Seared Ostrich Fillet with Citrus

Seared Ostrich Fillet with Citrus

*Serves 2

Ostrich is a meat that can be commonly found in most South African supermarkets. It has a rich, gamey taste to it and you can pair it with sweeter accents such as fresh fruits or a berry sauce for some great combinations.


  • 230g ostrich fillet
  • 1 orange, zested and juiced
  • 1 garlic clove, minced
  • 1 tablespoon tamari
  • salt and pepper 
  • coconut oil
  • 2 oranges, segmented
  • 1 generous handful rocket
  • 80g raw almonds, toasted
  • olive oil


Add the ostrich, along with the orange zest, juice, garlic, and tamari, to a bowl. Toss together and cover the bowl. Pop it into the fridge for an hour or overnight if you have time.

Remove the marinated ostrich from the fridge. Add a tablespoon of coconut oil to a medium pan over a high heat. Add the ostrich fillet and sear on each side for two minutes. Once ready, remove from the heat and let rest for a further five minutes. You can cover it with a piece of foil so it doesn’t get too cold. Once rested, slice the ostrich and season to taste.

Meanwhile, using a sharp knife, remove the membranes of the orange segments.  In a medium bowl, layer the rocket and fresh oranges along with the sliced ostrich fillet. Top with the toasted almonds and drizzle with olive oil to serve.

Health Fact:

Ostrich is a lean meat and a great alternative to beef. It is also readily available in South African supermarkets.

How to grill the perfect steak and a giveaway with Risoli!

How to grill the perfect steak and a giveaway!
How to grill the perfect steak and a giveaway!
How to grill the perfect steak and a giveaway!
How to grill the perfect steak and a giveaway!

I often get asked, “how do you make the perfect steak?” 

As a proudly South African girl, my first answer is on the grill with an open flame. There is something primal about it that ignites my inner pyromaniac, plus it’s really wonderful cooking on an open flame out in the elements. However, this isn’t always achievable. Add in a howling south easter and that little open flame meant to char a chop can turn into a roaring mountain blaze faster than you can put down the braai tongs. In fact more often than not, in simpler terms, it’s just too much hassle to set up a fire and wait for it to be the correct temperature to grill a single steak. So then what?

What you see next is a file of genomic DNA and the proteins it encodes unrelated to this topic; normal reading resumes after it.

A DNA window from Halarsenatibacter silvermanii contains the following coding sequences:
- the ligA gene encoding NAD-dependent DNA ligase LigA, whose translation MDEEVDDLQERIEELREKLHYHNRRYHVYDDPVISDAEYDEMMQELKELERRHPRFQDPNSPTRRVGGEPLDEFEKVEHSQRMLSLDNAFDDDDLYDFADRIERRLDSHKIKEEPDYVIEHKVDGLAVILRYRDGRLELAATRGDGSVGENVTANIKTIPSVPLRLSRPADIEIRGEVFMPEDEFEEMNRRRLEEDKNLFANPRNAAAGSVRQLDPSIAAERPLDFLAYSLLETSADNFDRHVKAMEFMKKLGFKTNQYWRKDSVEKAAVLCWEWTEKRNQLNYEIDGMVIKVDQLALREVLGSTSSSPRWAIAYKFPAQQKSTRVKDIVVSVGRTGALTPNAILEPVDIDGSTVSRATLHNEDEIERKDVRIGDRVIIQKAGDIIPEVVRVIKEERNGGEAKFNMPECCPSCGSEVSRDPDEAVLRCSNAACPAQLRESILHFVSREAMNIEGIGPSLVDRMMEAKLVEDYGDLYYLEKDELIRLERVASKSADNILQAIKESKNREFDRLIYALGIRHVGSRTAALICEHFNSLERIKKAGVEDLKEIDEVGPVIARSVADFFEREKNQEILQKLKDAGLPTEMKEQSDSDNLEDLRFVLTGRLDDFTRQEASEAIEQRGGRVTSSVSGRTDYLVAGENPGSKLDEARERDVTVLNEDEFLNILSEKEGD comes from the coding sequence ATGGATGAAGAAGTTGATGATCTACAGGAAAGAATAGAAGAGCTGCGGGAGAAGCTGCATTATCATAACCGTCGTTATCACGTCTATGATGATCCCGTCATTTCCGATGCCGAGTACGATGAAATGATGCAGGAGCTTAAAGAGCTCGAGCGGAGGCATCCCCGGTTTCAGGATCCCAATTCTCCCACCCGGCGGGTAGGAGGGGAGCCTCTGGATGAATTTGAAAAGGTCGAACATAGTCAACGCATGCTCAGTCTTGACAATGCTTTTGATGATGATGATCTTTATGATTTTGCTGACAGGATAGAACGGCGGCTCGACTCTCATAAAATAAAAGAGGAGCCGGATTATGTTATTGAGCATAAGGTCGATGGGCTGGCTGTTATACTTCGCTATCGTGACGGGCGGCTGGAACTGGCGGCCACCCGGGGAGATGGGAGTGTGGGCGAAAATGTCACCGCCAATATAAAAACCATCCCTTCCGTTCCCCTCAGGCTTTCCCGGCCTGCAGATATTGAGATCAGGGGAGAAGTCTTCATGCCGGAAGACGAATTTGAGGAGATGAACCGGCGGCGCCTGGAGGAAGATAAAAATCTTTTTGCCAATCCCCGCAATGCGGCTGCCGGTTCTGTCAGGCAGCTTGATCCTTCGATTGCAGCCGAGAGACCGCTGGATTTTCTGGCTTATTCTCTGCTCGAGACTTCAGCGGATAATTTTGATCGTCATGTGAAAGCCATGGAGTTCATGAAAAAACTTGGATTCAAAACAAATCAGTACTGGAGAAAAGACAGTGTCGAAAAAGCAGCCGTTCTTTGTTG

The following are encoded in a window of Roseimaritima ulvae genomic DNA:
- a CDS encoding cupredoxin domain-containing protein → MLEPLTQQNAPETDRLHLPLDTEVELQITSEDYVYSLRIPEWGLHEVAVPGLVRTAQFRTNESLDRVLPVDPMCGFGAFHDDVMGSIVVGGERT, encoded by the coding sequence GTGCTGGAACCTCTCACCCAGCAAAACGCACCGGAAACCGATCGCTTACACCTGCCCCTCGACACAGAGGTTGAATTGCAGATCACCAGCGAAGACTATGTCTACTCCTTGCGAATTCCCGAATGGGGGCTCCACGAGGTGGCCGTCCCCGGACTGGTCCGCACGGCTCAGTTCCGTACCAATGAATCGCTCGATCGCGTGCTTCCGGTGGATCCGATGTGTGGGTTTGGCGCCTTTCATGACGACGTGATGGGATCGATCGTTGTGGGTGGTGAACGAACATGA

Enter Risoli and their marvelous grill pan! Imported from Italy and an absolute essential in the kitchen.  
The best part of the design is that it is non-stick. I love this because a cast iron grill can be such a pain to clean and with the Risoli it is quick and easy! You can focus your energy on cooking rather than cleaning which is right up my alley. 
Nobody likes to wash dishes.  

A grill pan is an essential in the kitchen because it actually goes so much further than just grilling a steak. Essentially you are cooking without added fat making it a healthier cooking method. 
You can grill vegetables as well as meat and my personal favorite, corn. 
I have a habit of trying to incorporate that little yellow ‘mielie’ into as many dishes as I can.
The possibilities are endless, think grilled corn salsa, marinated grilled vegetable salads and of course, chorizo tapas and perfect meat options!  

So, without further adieu - let’s get down to basics. Here are a few tips that I believe will make your life easier in the kitchen: 

Lesson Number 1.
The biggest mistake people make is to put oil into a grill pan. 
This is a big no-no because all you are going to do is smoke out your house. Unless your house is already on fire from that earlier braai attempt in the South Easter – nobody enjoys choking on the thick smoke billowing from an oiled grill pan.
The pan is designed to work with little to no oil. When grilling your steak all you need to do is lightly brush the meat. Lightly. That’s it. If you add more oil it will just cause a mess. 
So lesson no 1, oil the meat - not the pan.

Lesson Number 2.
The second biggest tip is to cook one side and then another. Don’t toss and turn your piece of meat. What I mean is; lightly oil your meat, bring your pan to a high heat and then lay your meat down. The main thing you are looking for is a sizzle! It is all about the sizzle. Once the meat is in the pan, leave it face down for 3 minutes. After 3 minutes turn your meat over and grill for another 3 minutes. You will see the grill marks showing up nicely. Cooking time can vary based on the thickness of your steak as well as how you would like your steak done. I personally only like medium rare to medium. So my cook time on a based on a 2cm thick steak, 3 minutes a side.
Aside from the taste benefit of minimizing the manhandling of your meat – it leaves your steak with a perfect aesthetic; marks on meat that looks more like a grill pan and less like you prepared your meat on chicken coop wire.
I’m a stickler for the details.

Season your meat after grilling with a basic salt and pepper herb mix. 
If your meat is marinated then you won’t need to oil your meat. Just let excess marinade drip off before grilling the meat. 

Lesson Number 3.
Let sleeping meat lie…
Allow for rest time on your meat. You want to be able to rest your meat for 5-10 minutes. 
Remove it from the pan (heat) and put it on a chopping board. 
Cover it with foil to allow the steak to keep warm. 
Resting the meat means it won’t end up in a bloody pool on the plate! (Unless you like that sort of thing...no judgment…okay, maybe a little Hannibal)